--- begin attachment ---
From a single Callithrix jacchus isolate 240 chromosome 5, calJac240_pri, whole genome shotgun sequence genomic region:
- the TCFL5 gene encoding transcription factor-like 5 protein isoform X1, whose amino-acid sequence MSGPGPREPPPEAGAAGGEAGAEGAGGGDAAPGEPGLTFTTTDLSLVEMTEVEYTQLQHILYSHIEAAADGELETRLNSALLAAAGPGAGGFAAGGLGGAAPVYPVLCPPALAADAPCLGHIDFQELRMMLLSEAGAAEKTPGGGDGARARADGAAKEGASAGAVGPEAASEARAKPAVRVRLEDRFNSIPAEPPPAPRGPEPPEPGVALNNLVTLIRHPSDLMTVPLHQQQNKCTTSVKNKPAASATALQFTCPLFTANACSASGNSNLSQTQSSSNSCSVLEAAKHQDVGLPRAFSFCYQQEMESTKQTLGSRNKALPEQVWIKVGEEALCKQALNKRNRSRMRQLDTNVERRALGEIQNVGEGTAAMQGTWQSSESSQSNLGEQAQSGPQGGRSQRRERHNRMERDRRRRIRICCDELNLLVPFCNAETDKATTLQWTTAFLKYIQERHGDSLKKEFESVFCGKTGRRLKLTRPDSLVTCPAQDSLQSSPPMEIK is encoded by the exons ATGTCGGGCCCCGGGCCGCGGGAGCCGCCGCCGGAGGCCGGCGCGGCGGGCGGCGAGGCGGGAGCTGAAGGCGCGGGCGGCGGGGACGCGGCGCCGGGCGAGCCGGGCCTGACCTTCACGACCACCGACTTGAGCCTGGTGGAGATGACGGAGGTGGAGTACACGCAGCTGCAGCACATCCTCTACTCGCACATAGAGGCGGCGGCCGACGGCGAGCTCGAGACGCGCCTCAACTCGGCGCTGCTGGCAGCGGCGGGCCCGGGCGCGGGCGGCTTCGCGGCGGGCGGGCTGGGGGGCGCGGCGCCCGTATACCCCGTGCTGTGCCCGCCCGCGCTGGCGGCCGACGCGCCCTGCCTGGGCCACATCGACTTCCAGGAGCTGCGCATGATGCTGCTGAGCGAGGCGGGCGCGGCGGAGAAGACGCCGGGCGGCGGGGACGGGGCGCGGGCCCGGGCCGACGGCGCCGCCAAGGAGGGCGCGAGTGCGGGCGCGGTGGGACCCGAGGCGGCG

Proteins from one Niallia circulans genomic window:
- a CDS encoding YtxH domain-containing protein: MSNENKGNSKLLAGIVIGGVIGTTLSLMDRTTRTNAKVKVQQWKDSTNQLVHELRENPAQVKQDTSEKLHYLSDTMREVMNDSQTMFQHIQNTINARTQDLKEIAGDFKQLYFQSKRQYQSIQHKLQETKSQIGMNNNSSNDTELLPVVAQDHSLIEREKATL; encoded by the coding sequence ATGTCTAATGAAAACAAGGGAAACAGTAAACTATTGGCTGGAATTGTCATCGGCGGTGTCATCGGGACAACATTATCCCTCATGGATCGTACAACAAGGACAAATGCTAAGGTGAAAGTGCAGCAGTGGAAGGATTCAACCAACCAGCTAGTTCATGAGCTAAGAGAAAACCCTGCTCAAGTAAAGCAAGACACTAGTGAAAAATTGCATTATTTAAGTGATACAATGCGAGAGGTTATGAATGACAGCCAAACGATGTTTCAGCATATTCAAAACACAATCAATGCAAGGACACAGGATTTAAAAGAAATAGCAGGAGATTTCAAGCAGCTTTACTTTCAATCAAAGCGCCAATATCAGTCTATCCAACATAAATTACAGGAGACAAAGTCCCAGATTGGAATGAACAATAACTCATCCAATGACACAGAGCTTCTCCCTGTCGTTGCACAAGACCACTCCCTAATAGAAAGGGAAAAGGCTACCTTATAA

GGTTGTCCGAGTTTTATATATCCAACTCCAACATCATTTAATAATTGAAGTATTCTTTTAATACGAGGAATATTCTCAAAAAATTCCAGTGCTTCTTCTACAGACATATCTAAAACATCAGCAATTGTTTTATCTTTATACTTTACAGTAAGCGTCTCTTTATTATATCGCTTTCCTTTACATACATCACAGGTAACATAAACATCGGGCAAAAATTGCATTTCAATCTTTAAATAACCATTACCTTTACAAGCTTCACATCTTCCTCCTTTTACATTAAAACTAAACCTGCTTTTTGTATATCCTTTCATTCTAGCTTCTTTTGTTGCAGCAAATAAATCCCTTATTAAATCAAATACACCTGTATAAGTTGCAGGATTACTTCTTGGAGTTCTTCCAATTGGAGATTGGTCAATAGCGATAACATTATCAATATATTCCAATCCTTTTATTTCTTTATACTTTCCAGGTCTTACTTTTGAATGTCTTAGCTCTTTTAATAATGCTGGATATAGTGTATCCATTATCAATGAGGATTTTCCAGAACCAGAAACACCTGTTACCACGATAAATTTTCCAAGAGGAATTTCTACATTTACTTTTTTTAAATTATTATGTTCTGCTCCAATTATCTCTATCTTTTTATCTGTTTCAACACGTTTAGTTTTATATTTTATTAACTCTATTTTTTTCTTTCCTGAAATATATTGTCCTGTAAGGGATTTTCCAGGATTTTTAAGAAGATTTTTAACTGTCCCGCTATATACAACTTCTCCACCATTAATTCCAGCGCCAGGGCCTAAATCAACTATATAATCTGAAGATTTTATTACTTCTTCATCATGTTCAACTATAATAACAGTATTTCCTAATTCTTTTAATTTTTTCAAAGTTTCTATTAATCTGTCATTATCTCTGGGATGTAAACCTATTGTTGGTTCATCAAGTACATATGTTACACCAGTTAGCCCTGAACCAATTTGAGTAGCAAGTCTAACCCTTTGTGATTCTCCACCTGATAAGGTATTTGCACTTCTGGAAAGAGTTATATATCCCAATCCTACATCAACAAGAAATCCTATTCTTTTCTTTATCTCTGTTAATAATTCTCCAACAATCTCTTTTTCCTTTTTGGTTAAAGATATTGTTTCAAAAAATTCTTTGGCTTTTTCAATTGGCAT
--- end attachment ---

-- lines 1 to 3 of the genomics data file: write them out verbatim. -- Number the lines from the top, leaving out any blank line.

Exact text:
From a single Callithrix jacchus isolate 240 chromosome 5, calJac240_pri, whole genome shotgun sequence genomic region:
- the TCFL5 gene encoding transcription factor-like 5 protein isoform X1, whose amino-acid sequence MSGPGPREPPPEAGAAGGEAGAEGAGGGDAAPGEPGLTFTTTDLSLVEMTEVEYTQLQHILYSHIEAAADGELETRLNSALLAAAGPGAGGFAAGGLGGAAPVYPVLCPPALAADAPCLGHIDFQELRMMLLSEAGAAEKTPGGGDGARARADGAAKEGASAGAVGPEAASEARAKPAVRVRLEDRFNSIPAEPPPAPRGPEPPEPGVALNNLVTLIRHPSDLMTVPLHQQQNKCTTSVKNKPAASATALQFTCPLFTANACSASGNSNLSQTQSSSNSCSVLEAAKHQDVGLPRAFSFCYQQEMESTKQTLGSRNKALPEQVWIKVGEEALCKQALNKRNRSRMRQLDTNVERRALGEIQNVGEGTAAMQGTWQSSESSQSNLGEQAQSGPQGGRSQRRERHNRMERDRRRRIRICCDELNLLVPFCNAETDKATTLQWTTAFLKYIQERHGDSLKKEFESVFCGKTGRRLKLTRPDSLVTCPAQDSLQSSPPMEIK is encoded by the exons ATGTCGGGCCCCGGGCCGCGGGAGCCGCCGCCGGAGGCCGGCGCGGCGGGCGGCGAGGCGGGAGCTGAAGGCGCGGGCGGCGGGGACGCGGCGCCGGGCGAGCCGGGCCTGACCTTCACGACCACCGACTTGAGCCTGGTGGAGATGACGGAGGTGGAGTACACGCAGCTGCAGCACATCCTCTACTCGCACATAGAGGCGGCGGCCGACGGCGAGCTCGAGACGCGCCTCAACTCGGCGCTGCTGGCAGCGGCGGGCCCGGGCGCGGGCGGCTTCGCGGCGGGCGGGCTGGGGGGCGCGGCGCCCGTATACCCCGTGCTGTGCCCGCCCGCGCTGGCGGCCGACGCGCCCTGCCTGGGCCACATCGACTTCCAGGAGCTGCGCATGATGCTGCTGAGCGAGGCGGGCGCGGCGGAGAAGACGCCGGGCGGCGGGGACGGGGCGCGGGCCCGGGCCGACGGCGCCGCCAAGGAGGGCGCGAGTGCGGGCGCGGTGGGACCCGAGGCGGCG

Proteins from one Niallia circulans genomic window: